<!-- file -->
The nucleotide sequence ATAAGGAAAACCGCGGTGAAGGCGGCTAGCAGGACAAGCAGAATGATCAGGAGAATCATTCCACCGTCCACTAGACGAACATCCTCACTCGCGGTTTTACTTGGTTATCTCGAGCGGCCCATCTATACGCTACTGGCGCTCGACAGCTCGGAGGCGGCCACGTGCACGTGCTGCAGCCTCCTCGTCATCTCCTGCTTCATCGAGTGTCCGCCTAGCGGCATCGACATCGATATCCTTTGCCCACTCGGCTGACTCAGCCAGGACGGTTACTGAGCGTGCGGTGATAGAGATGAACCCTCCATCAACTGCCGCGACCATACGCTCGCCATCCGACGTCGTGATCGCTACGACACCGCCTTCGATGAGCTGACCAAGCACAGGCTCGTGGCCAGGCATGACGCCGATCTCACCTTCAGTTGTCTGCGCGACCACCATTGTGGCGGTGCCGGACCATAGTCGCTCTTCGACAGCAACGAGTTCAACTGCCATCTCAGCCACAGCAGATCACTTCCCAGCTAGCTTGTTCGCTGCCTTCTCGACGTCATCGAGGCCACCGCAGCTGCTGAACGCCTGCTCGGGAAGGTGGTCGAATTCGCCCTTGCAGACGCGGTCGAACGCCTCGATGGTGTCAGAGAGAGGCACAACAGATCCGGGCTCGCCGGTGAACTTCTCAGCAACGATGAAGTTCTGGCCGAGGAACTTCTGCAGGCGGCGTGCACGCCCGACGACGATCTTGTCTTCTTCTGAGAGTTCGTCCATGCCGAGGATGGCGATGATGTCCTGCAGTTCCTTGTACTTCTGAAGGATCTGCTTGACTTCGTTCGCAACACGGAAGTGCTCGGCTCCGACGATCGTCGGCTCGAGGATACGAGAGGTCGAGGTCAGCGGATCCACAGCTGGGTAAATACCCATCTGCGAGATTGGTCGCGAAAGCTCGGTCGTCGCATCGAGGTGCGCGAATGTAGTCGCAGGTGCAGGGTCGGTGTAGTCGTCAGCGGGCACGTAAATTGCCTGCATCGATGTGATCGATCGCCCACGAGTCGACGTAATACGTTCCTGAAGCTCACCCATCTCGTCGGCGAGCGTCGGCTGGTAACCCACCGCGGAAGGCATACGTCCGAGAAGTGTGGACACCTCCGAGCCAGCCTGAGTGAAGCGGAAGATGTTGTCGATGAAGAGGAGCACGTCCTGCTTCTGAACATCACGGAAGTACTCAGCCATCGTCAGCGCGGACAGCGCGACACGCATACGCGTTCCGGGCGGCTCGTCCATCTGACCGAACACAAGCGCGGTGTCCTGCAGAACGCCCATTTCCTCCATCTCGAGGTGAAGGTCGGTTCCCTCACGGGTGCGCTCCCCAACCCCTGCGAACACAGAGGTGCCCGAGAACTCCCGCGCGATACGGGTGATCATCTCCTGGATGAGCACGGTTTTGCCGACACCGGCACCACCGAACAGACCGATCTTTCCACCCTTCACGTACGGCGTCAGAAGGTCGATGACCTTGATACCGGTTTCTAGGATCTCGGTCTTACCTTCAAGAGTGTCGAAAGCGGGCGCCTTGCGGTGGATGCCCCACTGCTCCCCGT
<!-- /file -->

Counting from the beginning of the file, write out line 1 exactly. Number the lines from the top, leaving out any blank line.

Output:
The nucleotide sequence ATAAGGAAAACCGCGGTGAAGGCGGCTAGCAGGACAAGCAGAATGATCAGGAGAATCATTCCACCGTCCACTAGACGAACATCCTCACTCGCGGTTTTACTTGGTTATCTCGAGCGGCCCATCTATACGCTACTGGCGCTCGACAGCTCGGAGGCGGCCACGTGCACGTGCTGCAGCCTCCTCGTCATCTCCTGCTTCATCGAGTGTCCGCCTAGCGGCATCGACATCGATATCCTTTGCCCACTCGGCTGACTCAGCCAGGACGGTTACTGAGCGTGCGGTGATAGAGATGAACCCTCCATCAACTGCCGCGACCATACGCTCGCCATCCGACGTCGTGATCGCTACGACACCGCCTTCGATGAGCTGACCAAGCACAGGCTCGTGGCCAGGCATGACGCCGATCTCACCTTCAGTTGTCTGCGCGACCACCATTGTGGCGGTGCCGGACCATAGTCGCTCTTCGACAGCAACGAGTTCAACTGCCATCTCAGCCACAGCAGATCACTTCCCAGCTAGCTTGTTCGCTGCCTTCTCGACGTCATCGAGGCCACCGCAGCTGCTGAACGCCTGCTCGGGAAGGTGGTCGAATTCGCCCTTGCAGACGCGGTCGAACGCCTCGATGGTGTCAGAGAGAGGCACAACAGATCCGGGCTCGCCGGTGAACTTCTCAGCAACGATGAAGTTCTGGCCGAGGAACTTCTGCAGGCGGCGTGCACGCCCGACGACGATCTTGTCTTCTTCTGAGAGTTCGTCCATGCCGAGGATGGCGATGATGTCCTGCAGTTCCTTGTACTTCTGAAGGATCTGCTTGACTTCGTTCGCAACACGGAAGTGCTCGGCTCCGACGATCGTCGGCTCGAGGATACGAGAGGTCGAGGTCAGCGGATCCACAGCTGGGTAAATACCCATCTGCGAGATTGGTCGCGAAAGCTCGGTCGTCGCATCGAGGTGCGCGAATGTAGTCGCAGGTGCAGGGTCGGTGTAGTCGTCAGCGGGCACGTAAATTGCCTGCATCGATGTGATCGATCGCCCACGAGTCGACGTAATACGTTCCTGAAGCTCACCCATCTCGTCGGCGAGCGTCGGCTGGTAACCCACCGCGGAAGGCATACGTCCGAGAAGTGTGGACACCTCCGAGCCAGCCTGAGTGAAGCGGAAGATGTTGTCGATGAAGAGGAGCACGTCCTGCTTCTGAACATCACGGAAGTACTCAGCCATCGTCAGCGCGGACAGCGCGACACGCATACGCGTTCCGGGCGGCTCGTCCATCTGACCGAACACAAGCGCGGTGTCCTGCAGAACGCCCATTTCCTCCATCTCGAGGTGAAGGTCGGTTCCCTCACGGGTGCGCTCCCCAACCCCTGCGAACACAGAGGTGCCCGAGAACTCCCGCGCGATACGGGTGATCATCTCCTGGATGAGCACGGTTTTGCCGACACCGGCACCACCGAACAGACCGATCTTTCCACCCTTCACGTACGGCGTCAGAAGGTCGATGACCTTGATACCGGTTTCTAGGATCTCGGTCTTACCTTCAAGAGTGTCGAAAGCGGGCGCCTTGCGGTGGATGCCCCACTGCTCCCCGT